The Wall Street Journal, for example, enthusiastically reported the statements of Hawaii Governor Josh Green who said of the speculators, “We are not going to allow people to take advantage. Don’t make the mistake of testing us on this.”

Meanwhile, Governor Green devoted a good portion of his remarks during President Biden’s trip to Maui on Monday extolling the importance of people returning to Hawaii for vacations and comparing it to forcing people back to work during the pandemic.

Green said, “Like we saw in the pandemic, decisions we made can affect everyone across the islands. So, what we’re saying now is travel should not be to West Maui. But the other parts of Maui are safe and the rest of the state, of course, is also safe.”

The Maui wildfire has accelerated processes within capitalist society that have been underway for decades. Hawaii has the highest cost of living of any state in the US. According to government data, Hawaii has a cost of living index of 184, which is 15 percent higher than Massachusetts and 37 percent higher than California, the two next most expensive states to live in.

A major factor in Hawaii’s high cost of living is the cost of housing. Maui, like other parts of Hawaii, had a shortage of affordable housing and a growing homelessness crisis before the fire. The median home sale price in Lahaina was $990,000 in June, according to real-estate website Redfin. This is $300,000 more than the median home price for the state, per Redfin.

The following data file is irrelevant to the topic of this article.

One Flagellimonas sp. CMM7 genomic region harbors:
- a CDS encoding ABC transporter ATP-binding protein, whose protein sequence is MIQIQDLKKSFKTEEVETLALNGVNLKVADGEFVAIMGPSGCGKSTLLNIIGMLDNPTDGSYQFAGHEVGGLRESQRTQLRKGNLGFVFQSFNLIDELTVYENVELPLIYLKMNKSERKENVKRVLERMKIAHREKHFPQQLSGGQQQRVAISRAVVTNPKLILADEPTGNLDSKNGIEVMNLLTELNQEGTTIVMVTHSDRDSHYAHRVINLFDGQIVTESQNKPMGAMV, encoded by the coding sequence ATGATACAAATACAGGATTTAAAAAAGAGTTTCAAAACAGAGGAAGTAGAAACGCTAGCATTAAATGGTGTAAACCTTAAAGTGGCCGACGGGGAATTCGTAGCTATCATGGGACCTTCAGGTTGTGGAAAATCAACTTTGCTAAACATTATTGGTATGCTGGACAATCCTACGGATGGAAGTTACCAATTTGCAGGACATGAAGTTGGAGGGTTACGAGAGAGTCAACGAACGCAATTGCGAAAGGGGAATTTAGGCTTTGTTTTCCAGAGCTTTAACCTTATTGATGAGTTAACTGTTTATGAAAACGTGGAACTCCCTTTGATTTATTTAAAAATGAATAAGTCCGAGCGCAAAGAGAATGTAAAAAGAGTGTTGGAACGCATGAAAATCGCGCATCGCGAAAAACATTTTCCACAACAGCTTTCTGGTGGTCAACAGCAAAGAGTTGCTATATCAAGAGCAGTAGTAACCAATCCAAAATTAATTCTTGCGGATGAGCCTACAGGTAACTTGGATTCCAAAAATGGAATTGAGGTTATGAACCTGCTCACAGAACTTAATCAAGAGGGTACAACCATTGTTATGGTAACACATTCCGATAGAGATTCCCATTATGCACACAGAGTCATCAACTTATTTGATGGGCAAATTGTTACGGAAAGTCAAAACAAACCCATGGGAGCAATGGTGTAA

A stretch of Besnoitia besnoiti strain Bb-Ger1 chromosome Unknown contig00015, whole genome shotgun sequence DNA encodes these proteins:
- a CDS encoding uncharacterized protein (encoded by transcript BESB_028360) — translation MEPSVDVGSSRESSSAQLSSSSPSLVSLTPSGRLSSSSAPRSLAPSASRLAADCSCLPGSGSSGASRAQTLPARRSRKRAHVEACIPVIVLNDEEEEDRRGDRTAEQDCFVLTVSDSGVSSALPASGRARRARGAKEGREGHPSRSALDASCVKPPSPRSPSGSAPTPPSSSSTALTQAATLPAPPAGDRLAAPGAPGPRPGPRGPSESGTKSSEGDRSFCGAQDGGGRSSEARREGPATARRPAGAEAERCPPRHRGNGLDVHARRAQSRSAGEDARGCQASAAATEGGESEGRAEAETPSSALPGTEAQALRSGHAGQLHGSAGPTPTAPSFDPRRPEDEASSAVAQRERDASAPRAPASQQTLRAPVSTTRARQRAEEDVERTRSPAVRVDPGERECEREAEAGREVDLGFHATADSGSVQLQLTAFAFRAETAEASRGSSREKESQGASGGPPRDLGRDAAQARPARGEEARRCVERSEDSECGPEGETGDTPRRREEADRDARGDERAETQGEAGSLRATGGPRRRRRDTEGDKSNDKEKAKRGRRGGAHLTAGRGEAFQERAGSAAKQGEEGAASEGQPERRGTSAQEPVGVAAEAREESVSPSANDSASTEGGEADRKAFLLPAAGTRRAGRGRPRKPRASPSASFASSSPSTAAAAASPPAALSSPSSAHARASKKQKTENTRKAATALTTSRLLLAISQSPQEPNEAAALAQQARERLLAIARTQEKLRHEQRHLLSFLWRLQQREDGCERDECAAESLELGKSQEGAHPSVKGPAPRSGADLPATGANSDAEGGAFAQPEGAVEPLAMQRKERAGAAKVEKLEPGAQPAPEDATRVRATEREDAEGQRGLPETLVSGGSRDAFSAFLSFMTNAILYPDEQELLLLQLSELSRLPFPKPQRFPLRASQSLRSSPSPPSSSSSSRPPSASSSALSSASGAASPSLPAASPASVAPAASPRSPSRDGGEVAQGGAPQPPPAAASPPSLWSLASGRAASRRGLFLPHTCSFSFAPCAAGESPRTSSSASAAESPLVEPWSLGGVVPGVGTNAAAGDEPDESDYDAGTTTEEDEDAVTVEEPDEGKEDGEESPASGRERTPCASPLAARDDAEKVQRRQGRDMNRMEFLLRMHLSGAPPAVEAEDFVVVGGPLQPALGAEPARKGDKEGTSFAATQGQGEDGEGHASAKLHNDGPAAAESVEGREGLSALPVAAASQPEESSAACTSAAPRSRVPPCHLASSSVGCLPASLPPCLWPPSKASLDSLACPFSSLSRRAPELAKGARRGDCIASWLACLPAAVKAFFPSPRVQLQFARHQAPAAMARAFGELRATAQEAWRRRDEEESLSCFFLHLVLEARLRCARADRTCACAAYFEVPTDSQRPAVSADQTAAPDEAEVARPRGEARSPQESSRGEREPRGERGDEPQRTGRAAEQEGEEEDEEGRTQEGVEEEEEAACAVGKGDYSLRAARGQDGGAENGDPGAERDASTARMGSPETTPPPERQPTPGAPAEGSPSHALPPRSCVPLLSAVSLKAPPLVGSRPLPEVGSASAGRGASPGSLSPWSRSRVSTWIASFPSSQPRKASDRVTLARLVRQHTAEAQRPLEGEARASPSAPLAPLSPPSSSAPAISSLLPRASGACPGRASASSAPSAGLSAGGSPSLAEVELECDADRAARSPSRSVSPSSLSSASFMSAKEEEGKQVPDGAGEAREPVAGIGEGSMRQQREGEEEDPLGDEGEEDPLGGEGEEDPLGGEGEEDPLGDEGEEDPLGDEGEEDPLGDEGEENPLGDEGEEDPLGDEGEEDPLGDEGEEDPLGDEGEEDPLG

Inventory for single-family home sales on the island was down nearly 40 percent in July compared to the same period in 2019, according to the Realtors Association of Maui. The median price for a single family home in Lahaina was $1.3 million before the wildfires.

During his semi-coherent speech before the media in Lahaina on Monday, President Biden said very little about what his administration was doing to address the crisis facing those who are now homeless and in need of essential goods and services. However, he referenced the rebuilding of the island with a nod to the investors, claiming, “You know, we will be respectful of these sacred grounds and the traditions that rebuild the way the people of Maui want to build, not the way others want to build.”